... of a prefect under Probus. He early showed great talent for managing men, a quick eye for detecting crime, impartiality in giving judgment, and firmness in seeing it carried out. Probus must have watched anxiously to see how far the young man's sense of justice and his desire for mercy would act on each other, but what he saw satisfied him. Ambrose knew at once what was the important point in every matter, and never allowed his mind to be confused by things that had nothing to do with the real question. This was his ...
— The Red Book of Heroes • Leonora Blanche Lang

... the holy bonds of marriage. The love and deification of self in the delusive show of military or political glory, is the lowest and last temptation into which a noble soul can fall, for individual fame is preferred to God's eternal justice, and men are willing to die, if only laurel crowned, with joy and pride even in ...
— The Continental Monthly, Vol. 6, No 3, September 1864 - Devoted To Literature And National Policy • Various

... are also two documents which he seems to have considered it worth while to preserve all these years," concluded Woodlesford with a smile. "One is a letter informing him that he had been elected a member of the M.C.C.; the other is his commission as a justice of the peace for the ...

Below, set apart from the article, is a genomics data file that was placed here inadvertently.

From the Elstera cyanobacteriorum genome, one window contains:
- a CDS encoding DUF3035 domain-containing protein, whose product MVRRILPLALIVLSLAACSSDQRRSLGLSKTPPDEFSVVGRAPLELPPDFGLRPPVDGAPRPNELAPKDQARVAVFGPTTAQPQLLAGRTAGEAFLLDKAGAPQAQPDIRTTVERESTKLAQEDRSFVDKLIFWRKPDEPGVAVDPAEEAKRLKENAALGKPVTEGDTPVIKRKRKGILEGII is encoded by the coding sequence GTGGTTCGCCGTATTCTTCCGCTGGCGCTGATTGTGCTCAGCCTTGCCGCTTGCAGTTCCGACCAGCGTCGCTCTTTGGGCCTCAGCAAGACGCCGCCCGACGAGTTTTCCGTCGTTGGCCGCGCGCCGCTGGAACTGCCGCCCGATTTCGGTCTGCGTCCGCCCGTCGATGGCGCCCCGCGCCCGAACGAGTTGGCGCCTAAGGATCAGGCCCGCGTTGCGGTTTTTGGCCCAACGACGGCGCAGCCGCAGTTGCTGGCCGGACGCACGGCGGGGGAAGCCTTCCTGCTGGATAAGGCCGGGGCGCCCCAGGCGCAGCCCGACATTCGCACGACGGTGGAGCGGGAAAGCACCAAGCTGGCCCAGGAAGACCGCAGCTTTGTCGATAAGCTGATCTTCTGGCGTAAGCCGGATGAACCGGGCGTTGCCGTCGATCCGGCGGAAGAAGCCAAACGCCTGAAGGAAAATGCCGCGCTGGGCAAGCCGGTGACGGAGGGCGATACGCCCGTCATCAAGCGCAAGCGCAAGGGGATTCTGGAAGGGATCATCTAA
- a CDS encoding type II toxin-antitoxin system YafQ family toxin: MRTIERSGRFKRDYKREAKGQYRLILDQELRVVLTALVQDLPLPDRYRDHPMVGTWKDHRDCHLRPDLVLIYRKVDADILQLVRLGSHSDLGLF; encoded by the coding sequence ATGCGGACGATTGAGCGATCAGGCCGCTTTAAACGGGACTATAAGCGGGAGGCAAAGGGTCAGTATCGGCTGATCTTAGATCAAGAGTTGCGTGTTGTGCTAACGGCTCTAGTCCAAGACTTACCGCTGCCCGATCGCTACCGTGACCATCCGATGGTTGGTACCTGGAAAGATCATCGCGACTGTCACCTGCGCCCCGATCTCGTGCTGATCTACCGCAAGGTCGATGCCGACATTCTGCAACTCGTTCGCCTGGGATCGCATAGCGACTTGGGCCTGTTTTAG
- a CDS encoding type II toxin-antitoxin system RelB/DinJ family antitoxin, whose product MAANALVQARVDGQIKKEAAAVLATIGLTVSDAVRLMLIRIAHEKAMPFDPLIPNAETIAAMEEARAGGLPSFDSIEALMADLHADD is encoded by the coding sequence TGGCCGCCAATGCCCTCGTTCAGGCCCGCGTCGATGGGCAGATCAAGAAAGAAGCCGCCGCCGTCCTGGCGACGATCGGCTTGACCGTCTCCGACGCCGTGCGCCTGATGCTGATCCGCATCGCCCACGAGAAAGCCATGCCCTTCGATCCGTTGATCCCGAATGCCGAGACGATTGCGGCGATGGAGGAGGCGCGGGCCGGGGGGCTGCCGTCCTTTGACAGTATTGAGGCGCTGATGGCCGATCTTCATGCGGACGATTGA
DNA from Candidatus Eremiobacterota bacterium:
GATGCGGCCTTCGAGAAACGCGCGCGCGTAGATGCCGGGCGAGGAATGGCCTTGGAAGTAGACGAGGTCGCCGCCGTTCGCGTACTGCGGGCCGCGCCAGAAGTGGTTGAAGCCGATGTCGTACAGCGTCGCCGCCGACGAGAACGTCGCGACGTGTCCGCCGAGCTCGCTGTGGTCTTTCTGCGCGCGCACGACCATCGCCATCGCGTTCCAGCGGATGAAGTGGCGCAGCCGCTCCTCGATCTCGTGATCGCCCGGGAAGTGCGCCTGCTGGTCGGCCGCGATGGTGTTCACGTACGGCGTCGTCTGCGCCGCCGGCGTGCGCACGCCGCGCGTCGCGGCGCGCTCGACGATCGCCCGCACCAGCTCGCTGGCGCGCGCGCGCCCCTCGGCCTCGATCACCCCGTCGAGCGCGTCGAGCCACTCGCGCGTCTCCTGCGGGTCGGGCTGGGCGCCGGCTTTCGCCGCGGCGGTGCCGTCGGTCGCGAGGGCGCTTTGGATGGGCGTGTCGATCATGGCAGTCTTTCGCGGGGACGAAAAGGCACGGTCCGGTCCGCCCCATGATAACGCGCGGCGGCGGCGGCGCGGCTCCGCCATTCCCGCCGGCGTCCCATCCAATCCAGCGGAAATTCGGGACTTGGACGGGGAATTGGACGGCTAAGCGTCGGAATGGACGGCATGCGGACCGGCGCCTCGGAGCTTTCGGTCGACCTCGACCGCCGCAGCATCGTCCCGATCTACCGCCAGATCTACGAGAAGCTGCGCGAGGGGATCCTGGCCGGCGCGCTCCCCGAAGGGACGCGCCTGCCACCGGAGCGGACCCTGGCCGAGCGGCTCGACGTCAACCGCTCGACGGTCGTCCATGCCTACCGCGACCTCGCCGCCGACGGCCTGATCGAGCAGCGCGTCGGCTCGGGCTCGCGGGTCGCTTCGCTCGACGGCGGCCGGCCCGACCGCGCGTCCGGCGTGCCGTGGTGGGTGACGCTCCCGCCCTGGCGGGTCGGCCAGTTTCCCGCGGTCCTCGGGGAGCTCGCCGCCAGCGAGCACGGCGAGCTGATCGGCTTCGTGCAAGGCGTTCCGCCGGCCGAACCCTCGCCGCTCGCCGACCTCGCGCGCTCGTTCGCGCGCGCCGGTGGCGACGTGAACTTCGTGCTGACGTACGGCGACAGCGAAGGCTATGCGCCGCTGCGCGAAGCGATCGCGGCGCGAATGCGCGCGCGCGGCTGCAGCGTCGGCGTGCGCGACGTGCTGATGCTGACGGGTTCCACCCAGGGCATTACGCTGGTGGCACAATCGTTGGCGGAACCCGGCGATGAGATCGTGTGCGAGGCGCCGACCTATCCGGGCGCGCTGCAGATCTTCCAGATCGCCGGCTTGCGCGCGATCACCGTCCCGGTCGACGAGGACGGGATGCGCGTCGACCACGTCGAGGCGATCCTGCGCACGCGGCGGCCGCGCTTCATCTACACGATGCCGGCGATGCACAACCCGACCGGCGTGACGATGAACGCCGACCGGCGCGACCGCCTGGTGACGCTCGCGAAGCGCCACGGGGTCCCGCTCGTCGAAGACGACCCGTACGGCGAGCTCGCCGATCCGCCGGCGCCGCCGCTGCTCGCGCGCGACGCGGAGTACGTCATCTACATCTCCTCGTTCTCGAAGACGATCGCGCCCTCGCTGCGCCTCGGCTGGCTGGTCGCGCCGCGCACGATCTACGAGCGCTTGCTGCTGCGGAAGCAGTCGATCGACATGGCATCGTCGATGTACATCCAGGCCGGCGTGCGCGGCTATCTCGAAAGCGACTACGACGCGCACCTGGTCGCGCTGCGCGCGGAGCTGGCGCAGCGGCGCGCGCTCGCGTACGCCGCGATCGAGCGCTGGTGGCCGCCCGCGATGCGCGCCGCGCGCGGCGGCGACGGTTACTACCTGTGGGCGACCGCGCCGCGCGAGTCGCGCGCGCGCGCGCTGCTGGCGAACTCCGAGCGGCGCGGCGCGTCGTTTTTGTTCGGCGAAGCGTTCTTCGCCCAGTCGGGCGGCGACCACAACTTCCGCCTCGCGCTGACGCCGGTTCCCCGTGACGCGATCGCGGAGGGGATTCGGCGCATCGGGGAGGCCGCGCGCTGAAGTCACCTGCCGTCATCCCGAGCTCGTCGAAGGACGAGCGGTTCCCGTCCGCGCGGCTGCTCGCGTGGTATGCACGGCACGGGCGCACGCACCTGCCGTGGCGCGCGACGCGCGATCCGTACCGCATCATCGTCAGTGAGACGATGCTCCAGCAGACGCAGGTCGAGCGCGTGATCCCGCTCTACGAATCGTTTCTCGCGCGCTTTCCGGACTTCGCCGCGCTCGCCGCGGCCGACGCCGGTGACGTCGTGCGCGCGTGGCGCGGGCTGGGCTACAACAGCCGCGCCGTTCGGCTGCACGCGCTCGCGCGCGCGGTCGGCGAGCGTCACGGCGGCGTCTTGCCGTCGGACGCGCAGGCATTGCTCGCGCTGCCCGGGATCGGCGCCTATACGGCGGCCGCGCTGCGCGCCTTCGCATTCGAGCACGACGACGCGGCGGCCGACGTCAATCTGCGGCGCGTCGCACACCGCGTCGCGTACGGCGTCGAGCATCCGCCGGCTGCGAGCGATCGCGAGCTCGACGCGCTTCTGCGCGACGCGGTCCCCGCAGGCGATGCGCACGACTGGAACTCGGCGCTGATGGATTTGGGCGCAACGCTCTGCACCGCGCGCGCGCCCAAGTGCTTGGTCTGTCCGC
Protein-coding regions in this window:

— The Middle of Things • J. S. Fletcher

... Court of Justice (Corte Suprema de Justicia); additionally the Court of Constitutionality is presided over by the President of the Supreme Court, judges are elected for a five-year term ...
— The 1997 CIA World Factbook • United States. Central Intelligence Agency.

... lacking in the finer feelings, not to have passed a sleepless night. There was something revolting in the thought that, in circumstances which would have made sleep an impossibility for most men, he had slept like a log. He did not do himself the justice to recollect that he had had a singularly strenuous day, and that it is Nature's business, which she performs quietly and unromantically, to send sleep to tired men regardless of their private feelings; and it was in ...
— Uneasy Money • P.G. Wodehouse